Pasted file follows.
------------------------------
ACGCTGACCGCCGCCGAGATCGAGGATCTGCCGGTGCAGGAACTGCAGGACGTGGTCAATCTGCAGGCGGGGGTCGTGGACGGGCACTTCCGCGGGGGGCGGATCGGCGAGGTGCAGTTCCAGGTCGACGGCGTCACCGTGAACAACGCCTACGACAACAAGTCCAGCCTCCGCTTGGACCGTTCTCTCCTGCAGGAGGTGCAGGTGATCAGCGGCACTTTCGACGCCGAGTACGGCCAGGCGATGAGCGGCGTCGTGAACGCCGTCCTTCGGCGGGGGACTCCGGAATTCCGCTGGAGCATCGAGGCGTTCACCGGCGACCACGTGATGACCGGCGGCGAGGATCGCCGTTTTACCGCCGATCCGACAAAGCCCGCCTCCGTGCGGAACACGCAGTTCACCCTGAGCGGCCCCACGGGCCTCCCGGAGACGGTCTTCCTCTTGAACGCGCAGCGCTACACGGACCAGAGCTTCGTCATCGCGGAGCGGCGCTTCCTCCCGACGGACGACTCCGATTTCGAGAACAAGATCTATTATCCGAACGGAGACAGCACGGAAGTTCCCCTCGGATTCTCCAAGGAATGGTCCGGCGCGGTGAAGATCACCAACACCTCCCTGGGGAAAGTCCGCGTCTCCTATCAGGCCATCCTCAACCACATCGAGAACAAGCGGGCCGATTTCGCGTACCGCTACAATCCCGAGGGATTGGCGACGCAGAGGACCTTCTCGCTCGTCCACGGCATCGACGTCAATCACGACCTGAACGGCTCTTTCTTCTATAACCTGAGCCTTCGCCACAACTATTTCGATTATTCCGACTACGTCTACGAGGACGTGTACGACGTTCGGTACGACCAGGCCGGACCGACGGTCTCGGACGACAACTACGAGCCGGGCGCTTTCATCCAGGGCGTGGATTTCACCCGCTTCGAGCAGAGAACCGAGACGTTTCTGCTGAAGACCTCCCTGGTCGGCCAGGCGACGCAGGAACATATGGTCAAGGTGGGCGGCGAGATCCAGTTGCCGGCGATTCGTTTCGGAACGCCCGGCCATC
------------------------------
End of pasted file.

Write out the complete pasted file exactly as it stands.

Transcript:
ACGCTGACCGCCGCCGAGATCGAGGATCTGCCGGTGCAGGAACTGCAGGACGTGGTCAATCTGCAGGCGGGGGTCGTGGACGGGCACTTCCGCGGGGGGCGGATCGGCGAGGTGCAGTTCCAGGTCGACGGCGTCACCGTGAACAACGCCTACGACAACAAGTCCAGCCTCCGCTTGGACCGTTCTCTCCTGCAGGAGGTGCAGGTGATCAGCGGCACTTTCGACGCCGAGTACGGCCAGGCGATGAGCGGCGTCGTGAACGCCGTCCTTCGGCGGGGGACTCCGGAATTCCGCTGGAGCATCGAGGCGTTCACCGGCGACCACGTGATGACCGGCGGCGAGGATCGCCGTTTTACCGCCGATCCGACAAAGCCCGCCTCCGTGCGGAACACGCAGTTCACCCTGAGCGGCCCCACGGGCCTCCCGGAGACGGTCTTCCTCTTGAACGCGCAGCGCTACACGGACCAGAGCTTCGTCATCGCGGAGCGGCGCTTCCTCCCGACGGACGACTCCGATTTCGAGAACAAGATCTATTATCCGAACGGAGACAGCACGGAAGTTCCCCTCGGATTCTCCAAGGAATGGTCCGGCGCGGTGAAGATCACCAACACCTCCCTGGGGAAAGTCCGCGTCTCCTATCAGGCCATCCTCAACCACATCGAGAACAAGCGGGCCGATTTCGCGTACCGCTACAATCCCGAGGGATTGGCGACGCAGAGGACCTTCTCGCTCGTCCACGGCATCGACGTCAATCACGACCTGAACGGCTCTTTCTTCTATAACCTGAGCCTTCGCCACAACTATTTCGATTATTCCGACTACGTCTACGAGGACGTGTACGACGTTCGGTACGACCAGGCCGGACCGACGGTCTCGGACGACAACTACGAGCCGGGCGCTTTCATCCAGGGCGTGGATTTCACCCGCTTCGAGCAGAGAACCGAGACGTTTCTGCTGAAGACCTCCCTGGTCGGCCAGGCGACGCAGGAACATATGGTCAAGGTGGGCGGCGAGATCCAGTTGCCGGCGATTCGTTTCGGAACGCCCGGCCATC